On Thursday, May 6, 2010, the Federal District Court in Boston will hear oral arguments on the constitutionality of the federal Defense of Marriage Act (DOMA), in the case of Gill v. Office of Personnel Management, brought by Gay & Lesbian Advocates & Defenders (GLAD) in March 2009.

The hearing will address the central issue of the case – is DOMA constitutional? –six years after the first same-sex couples in the country started marrying in Massachusetts, the result of GLAD’s groundbreaking marriage case, Goodridge v. Department of Public Health.

Arguing before U.S. District Judge Joseph L. Tauro on behalf of seven married same-sex couples and three widowers will be Mary L. Bonauto, GLAD’s Civil Rights Project Director. Bonauto was the lead attorney in Goodridge.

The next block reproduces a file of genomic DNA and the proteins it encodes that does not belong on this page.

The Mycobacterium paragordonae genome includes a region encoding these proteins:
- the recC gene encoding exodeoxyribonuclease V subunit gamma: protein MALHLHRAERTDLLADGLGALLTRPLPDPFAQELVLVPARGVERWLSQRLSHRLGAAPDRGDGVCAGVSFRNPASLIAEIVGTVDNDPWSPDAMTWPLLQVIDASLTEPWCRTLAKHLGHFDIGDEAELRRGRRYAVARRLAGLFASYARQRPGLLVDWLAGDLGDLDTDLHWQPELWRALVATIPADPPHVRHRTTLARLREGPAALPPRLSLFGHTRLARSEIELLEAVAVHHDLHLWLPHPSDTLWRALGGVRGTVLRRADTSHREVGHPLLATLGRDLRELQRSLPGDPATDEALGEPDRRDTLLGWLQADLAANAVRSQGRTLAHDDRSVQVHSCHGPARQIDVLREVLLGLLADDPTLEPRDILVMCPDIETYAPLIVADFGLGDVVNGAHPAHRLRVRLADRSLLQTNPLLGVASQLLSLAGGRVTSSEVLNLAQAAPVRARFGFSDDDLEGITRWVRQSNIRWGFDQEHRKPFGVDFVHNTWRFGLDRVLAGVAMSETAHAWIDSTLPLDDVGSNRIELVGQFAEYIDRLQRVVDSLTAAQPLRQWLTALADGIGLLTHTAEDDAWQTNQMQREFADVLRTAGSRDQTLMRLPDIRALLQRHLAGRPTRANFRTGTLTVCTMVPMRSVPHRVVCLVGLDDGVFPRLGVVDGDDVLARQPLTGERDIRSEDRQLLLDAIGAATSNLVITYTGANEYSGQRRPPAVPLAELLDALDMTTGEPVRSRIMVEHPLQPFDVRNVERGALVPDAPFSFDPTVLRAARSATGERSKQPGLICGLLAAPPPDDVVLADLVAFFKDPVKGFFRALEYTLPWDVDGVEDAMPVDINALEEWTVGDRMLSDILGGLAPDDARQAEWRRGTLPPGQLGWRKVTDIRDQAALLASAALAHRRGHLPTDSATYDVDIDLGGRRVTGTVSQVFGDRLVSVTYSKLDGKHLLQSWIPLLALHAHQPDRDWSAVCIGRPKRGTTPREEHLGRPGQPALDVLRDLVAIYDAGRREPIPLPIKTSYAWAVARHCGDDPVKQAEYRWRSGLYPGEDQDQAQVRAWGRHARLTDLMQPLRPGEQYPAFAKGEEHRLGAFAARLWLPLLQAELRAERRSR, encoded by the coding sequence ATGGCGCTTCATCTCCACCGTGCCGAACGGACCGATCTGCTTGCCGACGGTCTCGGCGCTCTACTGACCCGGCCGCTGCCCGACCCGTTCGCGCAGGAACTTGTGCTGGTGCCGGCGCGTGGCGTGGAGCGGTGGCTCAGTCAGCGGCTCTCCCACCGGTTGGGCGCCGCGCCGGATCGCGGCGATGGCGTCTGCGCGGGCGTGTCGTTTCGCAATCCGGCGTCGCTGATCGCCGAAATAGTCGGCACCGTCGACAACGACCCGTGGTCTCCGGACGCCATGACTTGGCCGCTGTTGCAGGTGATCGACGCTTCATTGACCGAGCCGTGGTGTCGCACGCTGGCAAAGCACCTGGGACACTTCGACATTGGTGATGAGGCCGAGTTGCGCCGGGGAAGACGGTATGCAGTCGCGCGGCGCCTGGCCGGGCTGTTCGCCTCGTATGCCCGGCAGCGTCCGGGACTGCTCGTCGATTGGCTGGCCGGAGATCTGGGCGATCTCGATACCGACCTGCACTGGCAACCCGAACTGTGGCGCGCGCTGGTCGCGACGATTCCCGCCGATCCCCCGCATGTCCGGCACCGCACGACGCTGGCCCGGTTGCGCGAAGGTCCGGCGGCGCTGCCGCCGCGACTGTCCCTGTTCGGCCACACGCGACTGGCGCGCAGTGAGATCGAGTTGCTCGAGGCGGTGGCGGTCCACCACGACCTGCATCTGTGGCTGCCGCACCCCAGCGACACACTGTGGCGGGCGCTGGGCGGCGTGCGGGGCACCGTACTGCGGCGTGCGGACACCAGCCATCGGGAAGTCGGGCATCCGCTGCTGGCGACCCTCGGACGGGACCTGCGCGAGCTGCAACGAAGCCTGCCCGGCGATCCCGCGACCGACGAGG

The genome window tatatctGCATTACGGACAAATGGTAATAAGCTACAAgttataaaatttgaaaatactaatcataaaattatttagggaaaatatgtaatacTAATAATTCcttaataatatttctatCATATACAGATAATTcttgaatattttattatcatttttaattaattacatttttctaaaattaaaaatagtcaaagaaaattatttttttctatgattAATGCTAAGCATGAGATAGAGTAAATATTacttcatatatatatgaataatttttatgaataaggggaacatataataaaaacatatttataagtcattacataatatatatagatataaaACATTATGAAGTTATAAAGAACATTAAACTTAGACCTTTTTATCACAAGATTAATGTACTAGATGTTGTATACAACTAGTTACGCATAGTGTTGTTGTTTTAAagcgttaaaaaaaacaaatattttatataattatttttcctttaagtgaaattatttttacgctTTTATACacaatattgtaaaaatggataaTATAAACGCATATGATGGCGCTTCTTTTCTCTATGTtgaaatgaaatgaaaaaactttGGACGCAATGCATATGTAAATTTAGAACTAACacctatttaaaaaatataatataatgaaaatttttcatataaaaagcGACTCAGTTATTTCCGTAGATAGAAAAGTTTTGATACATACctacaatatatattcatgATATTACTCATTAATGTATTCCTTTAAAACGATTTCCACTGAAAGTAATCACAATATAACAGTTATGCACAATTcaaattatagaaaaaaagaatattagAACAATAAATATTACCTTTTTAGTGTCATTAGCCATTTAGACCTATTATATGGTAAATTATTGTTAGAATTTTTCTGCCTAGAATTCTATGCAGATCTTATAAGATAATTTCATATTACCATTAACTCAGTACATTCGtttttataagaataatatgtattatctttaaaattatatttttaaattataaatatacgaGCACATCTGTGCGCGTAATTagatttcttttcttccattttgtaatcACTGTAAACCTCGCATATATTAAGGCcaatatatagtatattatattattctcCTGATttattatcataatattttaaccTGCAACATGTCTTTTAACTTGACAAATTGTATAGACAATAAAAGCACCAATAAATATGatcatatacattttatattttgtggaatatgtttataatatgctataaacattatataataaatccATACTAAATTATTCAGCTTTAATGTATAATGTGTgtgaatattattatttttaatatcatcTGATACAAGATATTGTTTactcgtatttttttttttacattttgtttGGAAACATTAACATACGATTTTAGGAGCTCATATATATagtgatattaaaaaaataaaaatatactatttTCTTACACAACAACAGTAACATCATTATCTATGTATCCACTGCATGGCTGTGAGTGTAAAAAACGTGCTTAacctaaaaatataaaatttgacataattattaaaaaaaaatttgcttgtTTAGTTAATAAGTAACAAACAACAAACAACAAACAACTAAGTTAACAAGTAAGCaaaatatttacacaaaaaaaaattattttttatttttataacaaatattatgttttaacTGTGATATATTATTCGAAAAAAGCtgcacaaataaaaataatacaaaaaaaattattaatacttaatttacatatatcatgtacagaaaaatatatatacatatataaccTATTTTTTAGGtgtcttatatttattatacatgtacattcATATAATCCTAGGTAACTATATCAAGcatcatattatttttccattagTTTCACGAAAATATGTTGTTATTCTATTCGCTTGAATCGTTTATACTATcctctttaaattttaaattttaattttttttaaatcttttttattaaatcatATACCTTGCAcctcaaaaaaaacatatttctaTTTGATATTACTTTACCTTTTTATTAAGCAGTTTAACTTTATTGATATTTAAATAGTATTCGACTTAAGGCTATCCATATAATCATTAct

As a result of DOMA, passed by Congress in 1996, plaintiffs in GLAD’s lawsuit have been harmed in various ways, including denial of survivor benefits on a deceased spouse’s pension; denial of health insurance coverage for a spouse on a federal family plan; denial of Social Security death and widower benefits; and the payment of extra federal income taxes due to the inability to file jointly as married.

In opposing the government’s Motion to Dismiss and arguing in favor of the Plaintiffs’ Motion for Summary Judgment, GLAD will assert that DOMA Section 3 violates the federal constitutional guarantee of equal protection as applied to federal income taxation, Social Security benefits, and federal employee and retiree benefits.

Information about the case, the plaintiffs, and the attorneys representing them can be found at